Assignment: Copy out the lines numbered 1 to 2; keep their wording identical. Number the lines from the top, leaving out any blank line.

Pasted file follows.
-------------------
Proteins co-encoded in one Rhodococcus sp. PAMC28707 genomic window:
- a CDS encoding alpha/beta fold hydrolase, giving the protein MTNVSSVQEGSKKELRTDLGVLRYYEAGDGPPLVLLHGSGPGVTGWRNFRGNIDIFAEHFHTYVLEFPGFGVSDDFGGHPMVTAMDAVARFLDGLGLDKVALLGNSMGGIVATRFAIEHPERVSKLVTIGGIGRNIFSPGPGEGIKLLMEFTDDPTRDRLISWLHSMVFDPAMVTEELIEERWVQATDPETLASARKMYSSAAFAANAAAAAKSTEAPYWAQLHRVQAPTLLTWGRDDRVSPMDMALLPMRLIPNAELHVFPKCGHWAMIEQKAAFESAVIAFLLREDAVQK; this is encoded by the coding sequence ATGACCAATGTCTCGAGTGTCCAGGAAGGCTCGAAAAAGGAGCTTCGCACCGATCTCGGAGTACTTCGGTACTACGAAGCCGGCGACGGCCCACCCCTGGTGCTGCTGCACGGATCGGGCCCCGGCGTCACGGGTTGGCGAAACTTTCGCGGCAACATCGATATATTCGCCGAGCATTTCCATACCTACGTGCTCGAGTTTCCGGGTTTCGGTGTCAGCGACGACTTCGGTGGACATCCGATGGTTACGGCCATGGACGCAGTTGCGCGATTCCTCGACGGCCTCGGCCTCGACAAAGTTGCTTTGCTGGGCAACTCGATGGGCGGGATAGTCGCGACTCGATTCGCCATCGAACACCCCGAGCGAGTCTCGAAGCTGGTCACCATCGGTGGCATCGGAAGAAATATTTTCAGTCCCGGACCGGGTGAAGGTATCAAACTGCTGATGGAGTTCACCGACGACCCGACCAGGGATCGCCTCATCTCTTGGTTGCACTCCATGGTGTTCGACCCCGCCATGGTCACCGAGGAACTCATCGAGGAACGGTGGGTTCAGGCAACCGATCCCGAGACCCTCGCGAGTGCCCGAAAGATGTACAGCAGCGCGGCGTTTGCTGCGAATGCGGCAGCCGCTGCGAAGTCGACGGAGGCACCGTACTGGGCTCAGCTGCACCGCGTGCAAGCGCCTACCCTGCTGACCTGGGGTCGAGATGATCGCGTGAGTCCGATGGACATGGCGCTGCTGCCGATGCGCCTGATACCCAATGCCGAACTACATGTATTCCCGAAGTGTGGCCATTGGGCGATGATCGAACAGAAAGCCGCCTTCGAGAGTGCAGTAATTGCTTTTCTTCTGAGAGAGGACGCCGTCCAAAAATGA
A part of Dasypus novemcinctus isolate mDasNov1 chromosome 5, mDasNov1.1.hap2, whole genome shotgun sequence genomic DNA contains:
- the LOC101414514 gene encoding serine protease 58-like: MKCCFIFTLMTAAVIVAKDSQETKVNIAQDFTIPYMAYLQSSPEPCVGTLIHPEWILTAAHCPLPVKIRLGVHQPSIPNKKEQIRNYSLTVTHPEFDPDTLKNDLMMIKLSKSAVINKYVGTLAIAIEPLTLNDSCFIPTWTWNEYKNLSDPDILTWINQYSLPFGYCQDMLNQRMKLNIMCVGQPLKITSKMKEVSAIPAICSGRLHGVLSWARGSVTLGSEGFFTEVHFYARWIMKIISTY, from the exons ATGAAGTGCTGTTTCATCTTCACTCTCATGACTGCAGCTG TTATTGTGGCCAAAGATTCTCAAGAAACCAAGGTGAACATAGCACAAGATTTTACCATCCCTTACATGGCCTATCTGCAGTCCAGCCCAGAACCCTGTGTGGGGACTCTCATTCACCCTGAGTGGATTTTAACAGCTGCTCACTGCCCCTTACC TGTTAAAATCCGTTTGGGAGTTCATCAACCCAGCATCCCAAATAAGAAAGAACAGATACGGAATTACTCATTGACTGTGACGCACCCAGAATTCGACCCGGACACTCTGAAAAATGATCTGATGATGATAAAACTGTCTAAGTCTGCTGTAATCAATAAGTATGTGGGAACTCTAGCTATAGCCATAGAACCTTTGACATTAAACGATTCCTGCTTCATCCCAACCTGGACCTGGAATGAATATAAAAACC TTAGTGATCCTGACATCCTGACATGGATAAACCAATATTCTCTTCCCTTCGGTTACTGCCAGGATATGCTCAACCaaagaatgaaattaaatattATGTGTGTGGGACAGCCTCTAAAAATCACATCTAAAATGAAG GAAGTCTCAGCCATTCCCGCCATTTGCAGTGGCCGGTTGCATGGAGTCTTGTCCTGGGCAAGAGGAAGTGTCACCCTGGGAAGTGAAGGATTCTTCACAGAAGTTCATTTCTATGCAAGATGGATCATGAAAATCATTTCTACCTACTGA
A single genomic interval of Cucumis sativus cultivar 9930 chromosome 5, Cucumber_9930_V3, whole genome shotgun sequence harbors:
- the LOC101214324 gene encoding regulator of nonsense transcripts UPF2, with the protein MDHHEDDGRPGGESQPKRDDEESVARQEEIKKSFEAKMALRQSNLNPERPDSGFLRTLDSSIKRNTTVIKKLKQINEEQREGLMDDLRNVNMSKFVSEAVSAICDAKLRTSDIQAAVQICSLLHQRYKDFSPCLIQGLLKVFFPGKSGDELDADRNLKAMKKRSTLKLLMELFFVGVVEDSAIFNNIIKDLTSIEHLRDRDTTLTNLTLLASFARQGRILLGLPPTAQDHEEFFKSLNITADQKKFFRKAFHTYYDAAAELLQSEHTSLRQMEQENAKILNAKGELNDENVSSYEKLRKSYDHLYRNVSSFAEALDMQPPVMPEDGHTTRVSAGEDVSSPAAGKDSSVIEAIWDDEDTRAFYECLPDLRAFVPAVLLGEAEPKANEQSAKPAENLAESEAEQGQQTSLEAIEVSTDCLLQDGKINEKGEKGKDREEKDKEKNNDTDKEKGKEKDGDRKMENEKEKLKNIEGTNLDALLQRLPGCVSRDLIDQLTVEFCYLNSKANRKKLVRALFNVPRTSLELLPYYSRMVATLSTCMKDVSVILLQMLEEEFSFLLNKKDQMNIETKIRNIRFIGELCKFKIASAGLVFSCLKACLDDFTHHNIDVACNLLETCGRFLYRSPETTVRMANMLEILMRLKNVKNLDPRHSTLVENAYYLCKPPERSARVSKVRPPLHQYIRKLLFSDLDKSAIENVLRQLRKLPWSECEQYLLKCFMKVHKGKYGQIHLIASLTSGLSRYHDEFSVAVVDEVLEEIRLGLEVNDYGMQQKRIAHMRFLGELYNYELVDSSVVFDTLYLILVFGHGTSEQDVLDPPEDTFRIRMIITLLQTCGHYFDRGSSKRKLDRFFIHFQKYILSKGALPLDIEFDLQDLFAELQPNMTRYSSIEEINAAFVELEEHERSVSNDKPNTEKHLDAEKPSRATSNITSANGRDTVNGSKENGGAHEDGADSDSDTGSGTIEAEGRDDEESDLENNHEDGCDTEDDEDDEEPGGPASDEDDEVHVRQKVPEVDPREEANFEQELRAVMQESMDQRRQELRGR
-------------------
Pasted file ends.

Proteins co-encoded in one Rhodococcus sp. PAMC28707 genomic window:
- a CDS encoding alpha/beta fold hydrolase, giving the protein MTNVSSVQEGSKKELRTDLGVLRYYEAGDGPPLVLLHGSGPGVTGWRNFRGNIDIFAEHFHTYVLEFPGFGVSDDFGGHPMVTAMDAVARFLDGLGLDKVALLGNSMGGIVATRFAIEHPERVSKLVTIGGIGRNIFSPGPGEGIKLLMEFTDDPTRDRLISWLHSMVFDPAMVTEELIEERWVQATDPETLASARKMYSSAAFAANAAAAAKSTEAPYWAQLHRVQAPTLLTWGRDDRVSPMDMALLPMRLIPNAELHVFPKCGHWAMIEQKAAFESAVIAFLLREDAVQK; this is encoded by the coding sequence ATGACCAATGTCTCGAGTGTCCAGGAAGGCTCGAAAAAGGAGCTTCGCACCGATCTCGGAGTACTTCGGTACTACGAAGCCGGCGACGGCCCACCCCTGGTGCTGCTGCACGGATCGGGCCCCGGCGTCACGGGTTGGCGAAACTTTCGCGGCAACATCGATATATTCGCCGAGCATTTCCATACCTACGTGCTCGAGTTTCCGGGTTTCGGTGTCAGCGACGACTTCGGTGGACATCCGATGGTTACGGCCATGGACGCAGTTGCGCGATTCCTCGACGGCCTCGGCCTCGACAAAGTTGCTTTGCTGGGCAACTCGATGGGCGGGATAGTCGCGACTCGATTCGCCATCGAACACCCCGAGCGAGTCTCGAAGCTGGTCACCATCGGTGGCATCGGAAGAAATATTTTCAGTCCCGGACCGGGTGAAGGTATCAAACTGCTGATGGAGTTCACCGACGACCCGACCAGGGATCGCCTCATCTCTTGGTTGCACTCCATGGTGTTCGACCCCGCCATGGTCACCGAGGAACTCATCGAGGAACGGTGGGTTCAGGCAACCGATCCCGAGACCCTCGCGAGTGCCCGAAAGATGTACAGCAGCGCGGCGTTTGCTGCGAATGCGGCAGCCGCTGCGAAGTCGACGGAGGCACCGTACTGGGCTCAGCTGCACCGCGTGCAAGCGCCTACCCTGCTGACCTGGGGTCGAGATGATCGCGTGAGTCCGATGGACATGGCGCTGCTGCCGATGCGCCTGATACCCAATGCCGAACTACATGTATTCCCGAAGTGTGGCCATTGGGCGATGATCGAACAGAAAGCCGCCTTCGAGAGTGCAGTAATTGCTTTTCTTCTGAGAGAGGACGCCGTCCAAAAATGA